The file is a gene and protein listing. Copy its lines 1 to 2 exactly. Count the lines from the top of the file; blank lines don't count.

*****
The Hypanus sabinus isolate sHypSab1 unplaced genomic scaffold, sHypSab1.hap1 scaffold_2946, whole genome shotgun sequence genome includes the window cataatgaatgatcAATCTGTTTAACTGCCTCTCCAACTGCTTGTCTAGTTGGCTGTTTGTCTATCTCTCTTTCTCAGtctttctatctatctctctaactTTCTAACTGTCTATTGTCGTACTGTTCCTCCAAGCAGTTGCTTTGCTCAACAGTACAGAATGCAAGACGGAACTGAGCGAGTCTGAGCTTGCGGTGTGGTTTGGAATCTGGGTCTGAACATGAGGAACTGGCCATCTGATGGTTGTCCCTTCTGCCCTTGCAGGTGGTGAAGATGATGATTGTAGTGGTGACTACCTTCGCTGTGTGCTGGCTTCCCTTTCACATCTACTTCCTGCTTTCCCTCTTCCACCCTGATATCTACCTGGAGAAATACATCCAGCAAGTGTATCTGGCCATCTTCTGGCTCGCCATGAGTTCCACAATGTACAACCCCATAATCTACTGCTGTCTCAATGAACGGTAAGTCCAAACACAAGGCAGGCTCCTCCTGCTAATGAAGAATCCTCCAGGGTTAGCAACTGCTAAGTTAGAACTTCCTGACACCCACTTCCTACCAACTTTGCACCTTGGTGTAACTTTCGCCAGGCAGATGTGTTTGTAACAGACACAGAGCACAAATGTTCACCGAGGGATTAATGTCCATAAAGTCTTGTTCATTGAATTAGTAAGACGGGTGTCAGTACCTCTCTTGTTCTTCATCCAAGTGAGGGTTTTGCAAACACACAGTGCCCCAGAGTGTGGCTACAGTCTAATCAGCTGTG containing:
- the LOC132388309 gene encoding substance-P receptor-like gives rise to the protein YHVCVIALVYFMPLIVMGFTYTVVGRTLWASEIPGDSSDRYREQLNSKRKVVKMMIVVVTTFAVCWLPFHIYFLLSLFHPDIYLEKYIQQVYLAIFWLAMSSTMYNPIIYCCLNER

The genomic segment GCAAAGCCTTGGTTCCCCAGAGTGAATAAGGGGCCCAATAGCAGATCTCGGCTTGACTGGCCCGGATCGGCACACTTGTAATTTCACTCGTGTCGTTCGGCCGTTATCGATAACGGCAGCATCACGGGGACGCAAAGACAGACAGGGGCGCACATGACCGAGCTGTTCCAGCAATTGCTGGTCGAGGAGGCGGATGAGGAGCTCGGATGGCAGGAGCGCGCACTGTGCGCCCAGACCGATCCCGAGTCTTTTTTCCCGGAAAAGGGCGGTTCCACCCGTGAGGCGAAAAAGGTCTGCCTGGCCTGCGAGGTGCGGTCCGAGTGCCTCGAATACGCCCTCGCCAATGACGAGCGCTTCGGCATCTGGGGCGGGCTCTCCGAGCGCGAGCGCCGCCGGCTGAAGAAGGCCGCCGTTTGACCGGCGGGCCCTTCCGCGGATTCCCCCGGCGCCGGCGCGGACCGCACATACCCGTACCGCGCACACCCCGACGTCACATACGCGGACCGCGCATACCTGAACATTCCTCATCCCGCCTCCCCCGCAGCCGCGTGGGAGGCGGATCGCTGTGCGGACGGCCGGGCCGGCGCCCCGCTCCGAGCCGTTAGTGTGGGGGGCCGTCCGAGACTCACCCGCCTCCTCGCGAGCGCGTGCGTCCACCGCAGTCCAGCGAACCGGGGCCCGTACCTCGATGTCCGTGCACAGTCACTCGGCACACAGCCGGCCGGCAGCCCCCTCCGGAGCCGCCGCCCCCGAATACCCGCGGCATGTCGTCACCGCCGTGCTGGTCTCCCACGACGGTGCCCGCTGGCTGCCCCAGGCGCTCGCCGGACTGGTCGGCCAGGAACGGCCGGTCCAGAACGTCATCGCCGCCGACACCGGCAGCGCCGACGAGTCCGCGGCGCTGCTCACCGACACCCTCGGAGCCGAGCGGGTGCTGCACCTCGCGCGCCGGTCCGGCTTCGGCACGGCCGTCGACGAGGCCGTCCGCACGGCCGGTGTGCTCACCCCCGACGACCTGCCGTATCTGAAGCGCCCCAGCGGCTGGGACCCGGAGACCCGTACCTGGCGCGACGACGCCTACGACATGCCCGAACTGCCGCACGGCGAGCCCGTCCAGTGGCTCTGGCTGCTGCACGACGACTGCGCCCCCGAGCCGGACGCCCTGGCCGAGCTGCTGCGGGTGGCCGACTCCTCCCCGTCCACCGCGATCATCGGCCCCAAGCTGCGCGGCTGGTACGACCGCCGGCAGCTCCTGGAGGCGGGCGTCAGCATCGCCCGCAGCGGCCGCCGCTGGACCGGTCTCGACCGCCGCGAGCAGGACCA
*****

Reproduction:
The Hypanus sabinus isolate sHypSab1 unplaced genomic scaffold, sHypSab1.hap1 scaffold_2946, whole genome shotgun sequence genome includes the window cataatgaatgatcAATCTGTTTAACTGCCTCTCCAACTGCTTGTCTAGTTGGCTGTTTGTCTATCTCTCTTTCTCAGtctttctatctatctctctaactTTCTAACTGTCTATTGTCGTACTGTTCCTCCAAGCAGTTGCTTTGCTCAACAGTACAGAATGCAAGACGGAACTGAGCGAGTCTGAGCTTGCGGTGTGGTTTGGAATCTGGGTCTGAACATGAGGAACTGGCCATCTGATGGTTGTCCCTTCTGCCCTTGCAGGTGGTGAAGATGATGATTGTAGTGGTGACTACCTTCGCTGTGTGCTGGCTTCCCTTTCACATCTACTTCCTGCTTTCCCTCTTCCACCCTGATATCTACCTGGAGAAATACATCCAGCAAGTGTATCTGGCCATCTTCTGGCTCGCCATGAGTTCCACAATGTACAACCCCATAATCTACTGCTGTCTCAATGAACGGTAAGTCCAAACACAAGGCAGGCTCCTCCTGCTAATGAAGAATCCTCCAGGGTTAGCAACTGCTAAGTTAGAACTTCCTGACACCCACTTCCTACCAACTTTGCACCTTGGTGTAACTTTCGCCAGGCAGATGTGTTTGTAACAGACACAGAGCACAAATGTTCACCGAGGGATTAATGTCCATAAAGTCTTGTTCATTGAATTAGTAAGACGGGTGTCAGTACCTCTCTTGTTCTTCATCCAAGTGAGGGTTTTGCAAACACACAGTGCCCCAGAGTGTGGCTACAGTCTAATCAGCTGTG containing:
- the LOC132388309 gene encoding substance-P receptor-like gives rise to the protein YHVCVIALVYFMPLIVMGFTYTVVGRTLWASEIPGDSSDRYREQLNSKRKVVKMMIVVVTTFAVCWLPFHIYFLLSLFHPDIYLEKYIQQVYLAIFWLAMSSTMYNPIIYCCLNER